At rest after half a century
June 18 – After decades of searches and years of delays, a man who has spent nearly twice his lifetime missing in action in Southeast Asia was returned to his final resting place in southern Asia on Friday. Oregon with full military honors.
Edward James Weissenback, who was among four souls shot in Laos on December 27, 1971, was buried at Eagle Point National Cemetery on Friday in a ceremony that brought people from across the country to the Rogue Valley. These included Weissenback’s family, as well as friends made over decades of searching and finding answers to unanswered questions.
Weissenback, who served in the Vietnam War with the U.S. military from 1964 to 1966 and had attended Southern Oregon University, worked as a civilian air cargo specialist with Air America Inc.
A supply and transport mission en route from Thailand went awry on that fateful day in 1971 when the plane came under enemy fire and was shot down near Sayaboury, Laos, a village in the province of ‘Oudomxai in Laos, according to statements from friends and family of Weissenback and a 2019 press release from the US Defense POW/MIA Accounting Agency.
Weissenback, along with the plane’s captain, George L. Ritter, and crew members Roy F. Townley and Kamphanhn Saysongkham perished in the accident.
Weissenback’s wife, Karen Weissenback Moen, remembered her husband as an outgoing, enthusiastic man who could be very quiet and modest. The combination “made him very easy to be around”.
Lee and Mary Gossett, now of Central Point, lived next door to the Weissenbacks in the Vientiane area of Laos at the time. Lee Gossett remembered Weissenback as an outgoing man built like a linebacker. Weissenback Moen recalled how her husband introduced her to Mary, saying, “I found you a best friend.”
However, after Weissenback Moen lost her husband, the Gossetts became dear friends.
“We were a big part of her life, and she was a big part of ours,” Mary Gossett said of Weissenback Moen.
Before his wife joined him in Laos, Weissenback was a smoker at Cave Junction and worked at caves in Oregon. Weissenback Moen said she remembers how he arranged everything for her to come — except for one major detail: a proposal.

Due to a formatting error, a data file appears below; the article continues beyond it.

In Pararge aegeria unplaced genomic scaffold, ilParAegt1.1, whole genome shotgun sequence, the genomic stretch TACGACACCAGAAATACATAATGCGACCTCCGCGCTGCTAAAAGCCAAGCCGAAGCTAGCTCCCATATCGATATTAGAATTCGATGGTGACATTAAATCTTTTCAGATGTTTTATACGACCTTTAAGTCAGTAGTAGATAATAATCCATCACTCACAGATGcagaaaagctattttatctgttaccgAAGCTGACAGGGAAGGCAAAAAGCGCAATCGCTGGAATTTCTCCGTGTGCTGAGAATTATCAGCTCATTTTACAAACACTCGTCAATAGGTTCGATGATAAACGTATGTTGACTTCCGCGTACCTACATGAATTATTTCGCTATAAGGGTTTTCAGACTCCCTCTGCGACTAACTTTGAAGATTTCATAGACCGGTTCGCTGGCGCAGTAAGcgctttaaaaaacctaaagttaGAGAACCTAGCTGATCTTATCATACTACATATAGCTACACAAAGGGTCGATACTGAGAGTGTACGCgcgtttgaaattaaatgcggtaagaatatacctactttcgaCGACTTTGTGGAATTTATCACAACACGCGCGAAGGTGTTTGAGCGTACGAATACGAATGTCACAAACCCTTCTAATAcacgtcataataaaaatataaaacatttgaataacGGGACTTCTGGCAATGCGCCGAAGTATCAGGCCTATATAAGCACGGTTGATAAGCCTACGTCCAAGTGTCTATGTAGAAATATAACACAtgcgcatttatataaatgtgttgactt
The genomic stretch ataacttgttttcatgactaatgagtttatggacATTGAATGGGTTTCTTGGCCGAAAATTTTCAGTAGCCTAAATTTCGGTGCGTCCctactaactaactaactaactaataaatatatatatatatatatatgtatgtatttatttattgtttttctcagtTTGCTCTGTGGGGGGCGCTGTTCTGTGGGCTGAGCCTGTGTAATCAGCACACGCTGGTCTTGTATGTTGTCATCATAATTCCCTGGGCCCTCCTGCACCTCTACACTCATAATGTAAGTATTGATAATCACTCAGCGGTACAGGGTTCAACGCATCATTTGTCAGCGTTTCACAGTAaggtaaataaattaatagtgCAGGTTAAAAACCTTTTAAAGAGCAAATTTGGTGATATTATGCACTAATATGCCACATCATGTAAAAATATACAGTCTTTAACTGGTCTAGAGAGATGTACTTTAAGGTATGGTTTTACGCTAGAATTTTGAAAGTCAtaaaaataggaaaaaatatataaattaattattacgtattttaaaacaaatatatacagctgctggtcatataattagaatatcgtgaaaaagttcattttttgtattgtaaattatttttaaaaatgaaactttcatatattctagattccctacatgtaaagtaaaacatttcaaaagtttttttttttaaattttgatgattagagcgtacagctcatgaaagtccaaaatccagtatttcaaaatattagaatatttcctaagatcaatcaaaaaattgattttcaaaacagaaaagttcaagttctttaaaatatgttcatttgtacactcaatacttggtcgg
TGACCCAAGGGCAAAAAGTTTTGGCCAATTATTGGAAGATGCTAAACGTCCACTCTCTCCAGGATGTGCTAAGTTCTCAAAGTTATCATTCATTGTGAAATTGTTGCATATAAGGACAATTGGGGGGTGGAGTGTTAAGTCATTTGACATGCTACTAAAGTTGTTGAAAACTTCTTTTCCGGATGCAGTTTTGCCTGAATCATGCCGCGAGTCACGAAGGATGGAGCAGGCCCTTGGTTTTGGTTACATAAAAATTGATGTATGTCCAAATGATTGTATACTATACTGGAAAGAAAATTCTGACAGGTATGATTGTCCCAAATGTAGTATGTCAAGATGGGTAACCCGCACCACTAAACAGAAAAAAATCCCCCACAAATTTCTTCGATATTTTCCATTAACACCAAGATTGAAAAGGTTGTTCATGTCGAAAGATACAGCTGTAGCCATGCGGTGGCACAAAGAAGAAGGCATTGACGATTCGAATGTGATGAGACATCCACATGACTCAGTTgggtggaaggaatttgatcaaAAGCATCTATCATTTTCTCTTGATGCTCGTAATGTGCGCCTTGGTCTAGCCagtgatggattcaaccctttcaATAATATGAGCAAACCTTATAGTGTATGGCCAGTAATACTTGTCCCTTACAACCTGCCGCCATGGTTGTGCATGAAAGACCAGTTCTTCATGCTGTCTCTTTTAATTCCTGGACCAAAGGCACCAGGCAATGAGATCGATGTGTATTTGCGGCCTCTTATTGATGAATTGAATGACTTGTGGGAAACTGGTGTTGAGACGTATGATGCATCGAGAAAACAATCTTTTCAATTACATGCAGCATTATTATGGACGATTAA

“He had just neglected to ask me to marry him,” Weissenback Moen said.
The omission did not stop her, however. Although a short honeymoon in Hong Kong after her probation at work ended seemed like an abrupt proposition, it also felt like an adventure for a girl from Grants Pass.
“He had a vitality that I don’t think I’ve seen since,” Weissenback Moen said. “He lived life happily.”
His niece Laura Kaspar Wardwell, who was 12 when her uncle Eddie died, presided over the ceremony and remembered Weissenback’s passion for the outdoors and living creatures. She described him as “just a larger than life person”.
“My uncle was an enigma,” Wardwell said. “It was always very exciting when he came to visit us.”
Wardwell said she had long hoped he would have managed to get off the plane over the years.
Decades passed before the answers began to appear. Witnesses helped lead American and Laotian searchers to part of the plane’s wreckage in October 1997.
Other witnesses were found between 2014 and 2017, and dig teams recovered human remains in fall 2017 and summer 2018, according to the US Department of Defense.
Before her husband’s burial, Weissenback Moen scattered collected soil in all the places he loved in life. There was dirt from Queens, New York, where he was born, dirt from the Catskills where he summered, dirt from his Cave Junction smokejumper base, dirt from smokejumper base of Redmond and the land of Ashland.
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